Figure 2

Definition of RV segments. Right ventricular electroanatomical map. Left panel—free wall view (right anterior oblique projection), right panel—septum view (modified posterior anterior projection). Green and white points are markers for tricuspid and pulmonary valve annulus, respectively. Yellow point denotes the site with His bundle recording. Right ventricular segments are numbered for easier data presentation.

Statistical analysis

Haemodynamic variables were expressed as means with standard deviations and 95% confidence intervals after testing for normality of distribution (Shapiro Wilk's test). Superiority/inferiority of RV pacing in individual segments vs. LV pacing was tested by two-tailed t-test for dependent samples, specifically by comparison of indices against unity. One-way analysis of variance (ANOVA) with Newman–Keuls post hoc test was used for the analysis of differences among multiple RV pacing segments. Two-tailed t-test for independent samples was used for comparison of pairs of RV pacing regions. Pearson's correlation was applied for the analysis of relationship between haemodynamic variables. A P value ≤ 0.05 was considered statistically significant. All analyses were performed using the STATISTICA version 9 software (Statsoft, Inc.).

Results

Eight patients were included into the study (mean age 58.0 ± 6.5 years, two women). The mean LV ejection fraction was 57 ± 6% and LV end-diastolic diameter 54 ± 4 mm. Recordings from a total of 209 RV pacing sites (26 ± 4 per patient, range: 21–34) were eligible for the analysis. When assessed by individual RV segments, the highest and the lowest density of pacing sites were 2.8 ± 0.9 at segment #4 (superior midseptum) and 0.6 ± 0.7 at segment #1 (septal superior apex), respectively.

We have not observed fusion beats during postprocessing of signals. Only sporadic ventricular premature complexes induced by catheter irritation and non-capture events required manual editing together with exclusion of several subsequent normal pacing cycles with irregularity-induced transient change in haemodynamics. Data from one pacing site were excluded because of intermittent His bundle capture. The duration of measurement period did not exceed 45 min in any patient. Mean values for measured haemodynamic parameters from all episodes included into analysis are summarized in Table 1. There were no major complications related to either study protocol or subsequent left atrial ablation.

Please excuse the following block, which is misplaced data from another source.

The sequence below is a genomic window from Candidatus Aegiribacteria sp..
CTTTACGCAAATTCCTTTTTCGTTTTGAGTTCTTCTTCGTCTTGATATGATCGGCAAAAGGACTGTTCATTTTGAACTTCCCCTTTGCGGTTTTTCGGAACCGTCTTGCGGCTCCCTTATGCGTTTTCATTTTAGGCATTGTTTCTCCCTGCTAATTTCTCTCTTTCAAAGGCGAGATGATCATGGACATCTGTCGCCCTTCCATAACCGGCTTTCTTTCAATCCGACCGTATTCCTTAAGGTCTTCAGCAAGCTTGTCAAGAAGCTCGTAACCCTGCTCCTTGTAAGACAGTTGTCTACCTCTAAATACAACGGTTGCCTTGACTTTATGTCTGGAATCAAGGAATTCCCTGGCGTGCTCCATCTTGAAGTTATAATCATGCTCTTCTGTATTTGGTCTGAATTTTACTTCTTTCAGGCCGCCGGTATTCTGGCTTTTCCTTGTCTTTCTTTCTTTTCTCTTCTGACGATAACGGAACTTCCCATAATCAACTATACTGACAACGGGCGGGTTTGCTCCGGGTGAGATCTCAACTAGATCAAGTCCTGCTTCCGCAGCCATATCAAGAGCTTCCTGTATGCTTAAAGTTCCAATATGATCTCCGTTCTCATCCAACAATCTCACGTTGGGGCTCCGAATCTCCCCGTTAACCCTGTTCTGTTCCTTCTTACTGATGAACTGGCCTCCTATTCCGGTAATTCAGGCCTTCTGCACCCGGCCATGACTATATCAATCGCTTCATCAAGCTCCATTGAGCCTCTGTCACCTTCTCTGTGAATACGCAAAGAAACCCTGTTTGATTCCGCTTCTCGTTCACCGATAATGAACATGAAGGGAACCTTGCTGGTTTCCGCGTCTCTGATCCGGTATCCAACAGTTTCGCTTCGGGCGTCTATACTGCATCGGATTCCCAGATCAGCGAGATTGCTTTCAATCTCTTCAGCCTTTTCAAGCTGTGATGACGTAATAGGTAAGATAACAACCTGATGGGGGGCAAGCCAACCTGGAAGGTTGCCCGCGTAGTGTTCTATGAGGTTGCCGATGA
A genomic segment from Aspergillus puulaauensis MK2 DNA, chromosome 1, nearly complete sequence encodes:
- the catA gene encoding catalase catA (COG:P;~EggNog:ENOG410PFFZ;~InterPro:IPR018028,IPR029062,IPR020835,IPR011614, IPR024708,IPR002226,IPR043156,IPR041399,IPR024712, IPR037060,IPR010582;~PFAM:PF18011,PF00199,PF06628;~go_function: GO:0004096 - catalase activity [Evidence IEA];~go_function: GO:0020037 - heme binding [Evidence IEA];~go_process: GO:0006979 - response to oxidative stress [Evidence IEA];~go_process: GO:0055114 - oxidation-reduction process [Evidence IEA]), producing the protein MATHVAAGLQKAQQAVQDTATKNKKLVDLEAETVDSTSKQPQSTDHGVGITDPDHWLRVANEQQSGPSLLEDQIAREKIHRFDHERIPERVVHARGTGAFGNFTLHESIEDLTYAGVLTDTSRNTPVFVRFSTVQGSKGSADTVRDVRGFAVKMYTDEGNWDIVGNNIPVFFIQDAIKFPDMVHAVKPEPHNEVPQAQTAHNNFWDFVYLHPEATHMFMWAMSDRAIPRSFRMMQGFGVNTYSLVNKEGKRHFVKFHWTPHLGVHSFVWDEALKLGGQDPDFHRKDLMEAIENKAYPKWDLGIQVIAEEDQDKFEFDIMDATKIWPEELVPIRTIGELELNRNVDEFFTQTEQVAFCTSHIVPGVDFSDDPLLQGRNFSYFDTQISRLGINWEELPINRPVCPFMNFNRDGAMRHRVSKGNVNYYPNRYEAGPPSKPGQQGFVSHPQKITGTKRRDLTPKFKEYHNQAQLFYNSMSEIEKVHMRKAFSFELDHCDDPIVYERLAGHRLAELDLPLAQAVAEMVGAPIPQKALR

View this table:
Table 1

Global haemodynamic parameters

LVPRVP
LV dP/dtmax (mmHg/s)1245 ± 2181194 ± 222
LV dP/dtmin (mmHg/s)−1204 ± 354−1147 ± 309
Systolic BP (mmHg)112 ± 28110 ± 26
Diastolic BP (mmHg)77 ± 1576 ± 14
Pulse pressure (mmHg)36 ± 1334 ± 12
  • All differences between LVP and RVP were not significant.

  • BP, blood pressure; LV, left ventricle; LVP, left ventricular pacing; RVP, right ventricular pacing.

Haemodynamic data for individual right ventricular segments

Segment assignment as an independent categorical variable was significantly associated with SystIndex (r = 0.40, P = 0.008), DiastIndex (r = 0.47, P = 0.00007) as well as PPIndex (r = 0.53, P < 0.00001). The mean values of SystIndex, DiastIndex, and PPIndex with 95% confidence intervals for individual RV segments are shown in Figure 3. The colour-coded values of haemodynamic indices averaged per segment and projected on electroanatomical map are shown in Figure 4.

Figure 3

Indices of LV mechanical performance for individual RV pacing segments. Segments numbering is defined in Figure 2. Means and 95% confidence intervals are plotted for SystIndex (turquoise), DiastIndex (red), and PPIndex (green); FW—free wall; n, number of pacing sites in individual segment; RVP, right ventricular pacing; *P< 0.05, **P< 0.01 (statistical significance for the difference from unity).

Figure 4

Indices of LV mechanical performance projected on CARTO map. Right ventricular segments are sorted in descendent order by the magnitude of SystIndex (A, B), DiastIndex (C, D) and PPIndex (E, F), numbered accordingly (1 = maximum; 18 =minimum value), and displayed on CARTO map in free wall view (left) and septum view (right). Red, green, and magenta colouring is used for upper, mid, and lower terciles of haemodynamic indices. Tagged points as in Figure 2.

The highest SystIndex of 1.07 (P = 0.019) was found for segment #8 (septal-basal-mid) while the lowest SystIndex of 0.86 (P = 0.014) was found for segment #10 (free wall-apical-superior), both mutually different (P = 0.013). There were five more segments (septal-mid-inferior and four others at RV free wall) with significantly lower LV contractility than during LV pacing.